GNFAC Avalanche Advisory for Sun Dec 15, 2013

Not the Current Forecast

Good morning. This is Eric Knoff with the Gallatin National Forest Avalanche Advisory issued Sunday, December 15 at 7:30 a.m. Montana Ale Works sponsors today’s advisory. This advisory does not apply to operating ski areas.

Mountain Weather

Over the past 24 hours the mountains around Cooke City picked up 1-2 inches of new snow. This morning temperatures are in the mid to upper 20’s F with the exception of Cooke City and West Yellowstone where temperatures are in the low teens F. Today, expect windy and warm conditions under partly to mostly cloudy skies. Temperatures will climb into the 30’s F and winds will crank out of the WSW blowing 20-30 mph with localized gusts in the 50’s. Hyalite weather station in the northern Gallatin Range is currently recording gusts upward of 60 mph. There is a slight chance for mountain snow showers this afternoon, but no major accumulations are expected.

Snowpack and Avalanche Discussion

Bridger Range   Madison Range   Gallatin Range   Lionhead area

near West Yellowstone   Cooke City

Today, the light is not green for riding in avalanche terrain. The snowpack continues to display obvious signs of instability.

Yesterday, while investigating a human triggered avalanche that occurred on the Throne in the northern Bridgers on Friday (photo, video), a group of snowmobilers triggered a large slide just north of Ross Peak. Second hand information described the slide as being remotely triggered from low on the slope. Fortunately nobody was caught. Remote triggers are a clear indication the snowpack is highly unstable (photo, photo).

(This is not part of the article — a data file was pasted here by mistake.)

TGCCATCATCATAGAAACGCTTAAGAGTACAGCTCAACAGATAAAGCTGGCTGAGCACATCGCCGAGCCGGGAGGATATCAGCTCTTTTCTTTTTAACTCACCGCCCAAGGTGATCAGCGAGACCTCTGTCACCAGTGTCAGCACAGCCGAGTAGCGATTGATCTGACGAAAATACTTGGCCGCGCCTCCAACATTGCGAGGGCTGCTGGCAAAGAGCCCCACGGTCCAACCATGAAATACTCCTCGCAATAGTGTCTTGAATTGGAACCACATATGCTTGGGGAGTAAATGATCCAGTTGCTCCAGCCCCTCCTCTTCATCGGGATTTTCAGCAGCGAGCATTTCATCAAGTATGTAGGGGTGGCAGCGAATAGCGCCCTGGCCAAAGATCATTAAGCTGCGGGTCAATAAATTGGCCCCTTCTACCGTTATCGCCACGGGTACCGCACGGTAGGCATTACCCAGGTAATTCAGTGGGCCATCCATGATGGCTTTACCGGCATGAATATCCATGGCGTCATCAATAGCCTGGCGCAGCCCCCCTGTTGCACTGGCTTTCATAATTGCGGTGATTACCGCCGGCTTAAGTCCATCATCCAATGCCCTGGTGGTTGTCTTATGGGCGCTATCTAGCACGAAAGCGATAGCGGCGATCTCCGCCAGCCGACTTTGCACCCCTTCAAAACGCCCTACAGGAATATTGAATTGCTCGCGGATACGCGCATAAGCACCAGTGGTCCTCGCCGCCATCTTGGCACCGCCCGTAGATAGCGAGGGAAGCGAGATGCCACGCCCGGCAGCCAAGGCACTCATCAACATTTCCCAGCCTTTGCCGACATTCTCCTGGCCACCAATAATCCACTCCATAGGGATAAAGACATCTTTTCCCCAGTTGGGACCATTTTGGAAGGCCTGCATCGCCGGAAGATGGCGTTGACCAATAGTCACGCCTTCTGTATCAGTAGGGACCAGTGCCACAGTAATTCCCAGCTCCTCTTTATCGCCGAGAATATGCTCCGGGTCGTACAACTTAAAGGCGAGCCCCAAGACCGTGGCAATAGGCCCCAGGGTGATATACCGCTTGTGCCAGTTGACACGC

These mentioned slides failed on a layer of facets about a foot off the ground. This layer has been the culprit for most of the recent avalanche activity. A second layer of concern is the interface between last week’s storm snow and the weak layer that formed during the severe cold snap earlier in the month. This layer did not yield unstable results in stability tests yesterday, but I still don’t trust it.

At this point in the game all slopes should be considered suspect, especially those that have been recently wind loaded. Fortunately, there is a solution to this stability problem. When stability is the question – terrain is the answer. Making smart terrain selections will be the best way to have a fun and safe day of backcountry skiing/riding.

Today, the avalanche danger is rated CONSIDERABLE on all wind loaded slopes. Slopes without a wind load have a MODERATE avalanche danger.

I will issue the next advisory tomorrow morning at 7:30 a.m. If you have any snowpack or avalanche observations drop us a line at or call us at 587-6984.


GARDINER: Thursday, December 19, 7-8 p.m. Avalanche Awareness, at the Yellowstone Association in Gardiner. Call Zachary for more info at: 406-848-2850.

WEST YELLOWSTONE: Snowmobiler Intro to Avalanches w/ Field Course; 19 and 20 December. Info and registration:

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